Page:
Reproductive senescence and terminal investment in female Barbary macaques (Macaca sylvanus) at Salem
- Cite this article as:
- Paul, A., Kuester, J. & Podzuweit, D. International Journal of Primatology (1993) 14: 105. doi:10.1007/BF02196506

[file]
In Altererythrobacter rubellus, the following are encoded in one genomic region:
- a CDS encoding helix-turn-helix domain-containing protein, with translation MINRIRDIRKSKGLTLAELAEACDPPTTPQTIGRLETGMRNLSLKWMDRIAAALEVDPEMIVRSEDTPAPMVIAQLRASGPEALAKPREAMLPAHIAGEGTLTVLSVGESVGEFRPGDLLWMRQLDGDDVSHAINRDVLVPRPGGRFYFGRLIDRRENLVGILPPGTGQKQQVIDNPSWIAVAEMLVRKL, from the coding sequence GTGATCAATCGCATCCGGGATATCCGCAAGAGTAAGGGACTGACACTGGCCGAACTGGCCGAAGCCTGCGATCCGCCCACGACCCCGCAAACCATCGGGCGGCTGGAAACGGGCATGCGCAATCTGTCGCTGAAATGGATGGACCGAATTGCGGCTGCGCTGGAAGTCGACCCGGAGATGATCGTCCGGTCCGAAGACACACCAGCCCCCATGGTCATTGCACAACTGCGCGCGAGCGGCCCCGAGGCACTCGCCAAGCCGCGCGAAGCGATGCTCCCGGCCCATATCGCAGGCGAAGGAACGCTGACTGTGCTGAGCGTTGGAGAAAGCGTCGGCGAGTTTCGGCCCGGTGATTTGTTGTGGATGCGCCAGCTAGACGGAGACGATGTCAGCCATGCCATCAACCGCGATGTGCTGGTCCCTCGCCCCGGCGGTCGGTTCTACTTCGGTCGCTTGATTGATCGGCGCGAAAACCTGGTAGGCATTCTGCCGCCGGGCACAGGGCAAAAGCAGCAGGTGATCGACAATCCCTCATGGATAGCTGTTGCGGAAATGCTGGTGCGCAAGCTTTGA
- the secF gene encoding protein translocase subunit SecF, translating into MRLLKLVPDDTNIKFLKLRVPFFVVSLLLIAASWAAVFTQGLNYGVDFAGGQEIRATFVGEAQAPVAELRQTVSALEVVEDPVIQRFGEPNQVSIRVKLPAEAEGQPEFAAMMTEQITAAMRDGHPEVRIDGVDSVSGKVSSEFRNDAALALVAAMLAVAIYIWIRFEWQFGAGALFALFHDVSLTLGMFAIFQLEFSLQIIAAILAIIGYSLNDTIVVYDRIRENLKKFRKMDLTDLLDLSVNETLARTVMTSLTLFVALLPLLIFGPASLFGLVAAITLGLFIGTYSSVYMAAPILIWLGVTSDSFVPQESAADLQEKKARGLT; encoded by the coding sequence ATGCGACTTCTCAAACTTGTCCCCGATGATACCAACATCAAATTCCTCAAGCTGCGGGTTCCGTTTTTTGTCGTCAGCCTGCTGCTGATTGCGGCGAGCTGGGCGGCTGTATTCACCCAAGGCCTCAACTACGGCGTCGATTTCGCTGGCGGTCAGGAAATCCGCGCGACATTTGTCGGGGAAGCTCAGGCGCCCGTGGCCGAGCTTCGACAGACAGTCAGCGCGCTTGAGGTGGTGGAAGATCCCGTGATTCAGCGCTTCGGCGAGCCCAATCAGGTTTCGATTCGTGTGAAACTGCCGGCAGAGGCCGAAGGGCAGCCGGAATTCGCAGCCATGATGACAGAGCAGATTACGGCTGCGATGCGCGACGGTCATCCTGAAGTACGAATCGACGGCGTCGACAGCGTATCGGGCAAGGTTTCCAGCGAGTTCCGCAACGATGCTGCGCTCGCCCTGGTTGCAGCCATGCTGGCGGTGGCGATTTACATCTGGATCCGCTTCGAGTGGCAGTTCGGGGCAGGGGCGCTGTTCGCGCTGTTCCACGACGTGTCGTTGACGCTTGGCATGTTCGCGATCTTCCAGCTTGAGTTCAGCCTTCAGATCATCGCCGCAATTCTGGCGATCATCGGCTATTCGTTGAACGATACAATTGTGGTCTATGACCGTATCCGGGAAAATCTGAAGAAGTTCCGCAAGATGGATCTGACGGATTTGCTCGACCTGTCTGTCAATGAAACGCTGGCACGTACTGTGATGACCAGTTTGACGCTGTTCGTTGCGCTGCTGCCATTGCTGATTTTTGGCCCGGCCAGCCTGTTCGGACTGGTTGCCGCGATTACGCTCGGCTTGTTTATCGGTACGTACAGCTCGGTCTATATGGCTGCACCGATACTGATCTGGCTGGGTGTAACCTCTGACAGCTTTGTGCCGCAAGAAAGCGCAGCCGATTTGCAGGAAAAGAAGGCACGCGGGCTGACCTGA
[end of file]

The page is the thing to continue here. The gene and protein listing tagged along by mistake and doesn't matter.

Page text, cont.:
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The reproductive history of 207 female Barbary macaques, living in a large outdoor enclosure in Southwest Germany, was studied during an 11-year period. The results yielded a significant relationship between female age and fecundity, with fertility rates lower than expected among young and old females. Analysis of the reproductive history of individual females revealed a significant decline in fertility from prime age (7–12 years) to mid age (13–19 years), and from mid age to old age (20–25 years). The proportion of long interbirth intervals increased steadily among aging females. Infant survival was not significantly related to maternal age, but offspring of old females showed the highest survivorship. Behavioral observations revealed that old mothers weaned their offspring significantly later than younger mothers, suggesting that prolongation of interbirth intervals is due not only to deteriorating physical condition but also to increased maternal investment, as life history theory predicts. Reproduction ceased during the middle of the third decade of life. Final cessation of estrous cycling invariably occurred 3 or 4 years after the birth of the last offspring, but a postreproductive life span of ≥5 years appears to be common in this population. Available data suggest that reproductive senescence and menopause are more common among nonhuman primates than widely believed and that both traits are part of an adaptive life history strategy.